Preheat oven to 180°C.

Melt the butter in a large frying pan. Add the apples and sugar and cook for 2-3 minutes over low heat. Add the rhubarb and cinnamon and cook for a further 2-3 minutes until the fruits are just starting to soften. Transfer into a 3-litre (6-cup capacity) pie dish and set aside to cool.

Roll out the pastry on a lightly floured work surface and cut a 1 1/2cm-wide strip of pastry. Press it around the rim of the pie dish and brush with a little water. Cover with remaining pastry, then trim the edges. (This method helps stop the pastry lid shrinking.) Pinch the pastry together to seal, brush with milk and scatter with the extra caster sugar.

Bake the pie for 35-40 minutes until the pastry is golden. Serve hot or warm with thick cream or custard.

Now I just need to get my oven fixed so that I can actually cook this!

 Weekend Cooking is hosted by Beth Fish Reads and is open to anyone who has any kind of food-related post to share: Book (novel, nonfiction) reviews, cookbook reviews, movie reviews, recipes, random thoughts, gadgets, fabulous quotations, photographs.


  1. it feel almost un-American to say..."as American as apple pie" and all...but I am not a fan of apple pie. now with the rhubarb.. that sounds good.

  2. I *do* like apple pie -- and I love it made with tart apples like Granny Smith -- now add the cinnamon and rhubarb ... yummmm.

    Oh and I like that trick of making a rim of pastry and then putting on the top. I've never tried that before, but I can see how that would work.

  3. Beth, I have made savoury "pie" before by cooking the filling and the pastry in squares completely separately and then putting the square on top of the filling.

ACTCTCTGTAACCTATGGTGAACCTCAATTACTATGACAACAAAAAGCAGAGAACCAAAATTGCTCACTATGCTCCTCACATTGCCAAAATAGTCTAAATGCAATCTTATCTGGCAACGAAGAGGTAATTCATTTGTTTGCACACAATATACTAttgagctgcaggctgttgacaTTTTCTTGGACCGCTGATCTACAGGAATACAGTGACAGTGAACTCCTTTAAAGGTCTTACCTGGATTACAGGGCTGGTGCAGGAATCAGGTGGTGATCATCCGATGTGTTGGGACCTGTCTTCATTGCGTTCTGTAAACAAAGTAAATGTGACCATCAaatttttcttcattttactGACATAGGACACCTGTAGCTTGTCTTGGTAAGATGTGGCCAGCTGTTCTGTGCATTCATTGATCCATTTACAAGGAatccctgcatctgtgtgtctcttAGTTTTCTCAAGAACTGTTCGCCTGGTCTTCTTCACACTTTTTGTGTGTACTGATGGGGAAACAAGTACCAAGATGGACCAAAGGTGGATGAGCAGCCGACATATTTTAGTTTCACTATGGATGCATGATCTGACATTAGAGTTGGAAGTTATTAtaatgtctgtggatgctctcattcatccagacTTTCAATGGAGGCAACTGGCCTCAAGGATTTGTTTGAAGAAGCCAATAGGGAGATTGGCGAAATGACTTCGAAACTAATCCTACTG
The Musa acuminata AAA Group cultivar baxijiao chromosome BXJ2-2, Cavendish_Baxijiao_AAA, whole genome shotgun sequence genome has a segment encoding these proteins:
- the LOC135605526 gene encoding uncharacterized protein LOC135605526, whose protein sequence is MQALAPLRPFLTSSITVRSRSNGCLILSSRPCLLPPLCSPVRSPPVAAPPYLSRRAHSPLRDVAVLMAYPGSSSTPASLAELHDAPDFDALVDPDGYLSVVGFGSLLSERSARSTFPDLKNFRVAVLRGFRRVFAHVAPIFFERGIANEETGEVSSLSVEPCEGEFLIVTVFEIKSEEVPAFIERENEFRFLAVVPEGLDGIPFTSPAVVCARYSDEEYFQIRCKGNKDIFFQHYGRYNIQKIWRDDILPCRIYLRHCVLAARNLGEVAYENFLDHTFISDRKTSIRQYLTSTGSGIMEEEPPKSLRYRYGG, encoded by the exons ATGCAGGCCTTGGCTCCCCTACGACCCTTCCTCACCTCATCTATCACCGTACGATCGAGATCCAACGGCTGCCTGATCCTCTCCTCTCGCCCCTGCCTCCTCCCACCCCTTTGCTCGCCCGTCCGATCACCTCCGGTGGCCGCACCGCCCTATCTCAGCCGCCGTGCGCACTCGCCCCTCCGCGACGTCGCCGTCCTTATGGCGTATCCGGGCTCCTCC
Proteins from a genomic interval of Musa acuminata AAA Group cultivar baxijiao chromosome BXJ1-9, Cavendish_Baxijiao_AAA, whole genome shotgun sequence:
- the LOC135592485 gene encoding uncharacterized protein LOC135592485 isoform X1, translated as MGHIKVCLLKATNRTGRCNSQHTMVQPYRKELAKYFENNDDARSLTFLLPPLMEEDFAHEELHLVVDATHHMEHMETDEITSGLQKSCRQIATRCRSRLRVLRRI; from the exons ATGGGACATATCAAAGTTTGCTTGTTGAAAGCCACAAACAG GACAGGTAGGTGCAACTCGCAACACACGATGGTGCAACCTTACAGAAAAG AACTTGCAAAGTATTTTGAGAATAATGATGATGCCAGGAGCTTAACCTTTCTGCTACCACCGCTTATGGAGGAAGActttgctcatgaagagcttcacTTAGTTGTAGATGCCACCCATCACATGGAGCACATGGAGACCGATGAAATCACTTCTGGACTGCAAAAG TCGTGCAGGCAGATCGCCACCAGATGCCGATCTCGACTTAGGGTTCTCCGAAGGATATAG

Caite, the rhubarb adds a different taste completely, and is really, really good with custard.

  4. It looks so good! Only had rhubarb once, it was so tart, I imagine in a pie with apples, cinnamon and sugar it would be divine!
    Love the damfine pie passage :)

  5. Yum! This looks like a wonderful autumn pie (damfine, perhaps?) I'll have to try to remember it when the fruits come in season. Thanks for the recipe!

  6. I'm wild for rhubarb, and will save your recipe for the new crop which should be in another month or so. Yum! Thank you.

  7. I loved the passage you shared from the book. I don't usually have the patience for a 1000 page book, but I like the characters in that short section. I'm in agreement with you on Saturday's cooking posts. It seems like a special treat on the weekend that can be shared with people all over the world.

  8. LUUUUUV Rhunbarb. And that Rothfuss joke reminds me of an old joke best left untold ie Damn ham.

  9. Oh wow, a beautiful pie combining two ingredients that I love: Granny Smith apples and rhubarb. Am definitely going to make this soon!

    And lol, Damfine ;)

  10. What a fun passage! And the rhubarb desert sounds wonderful!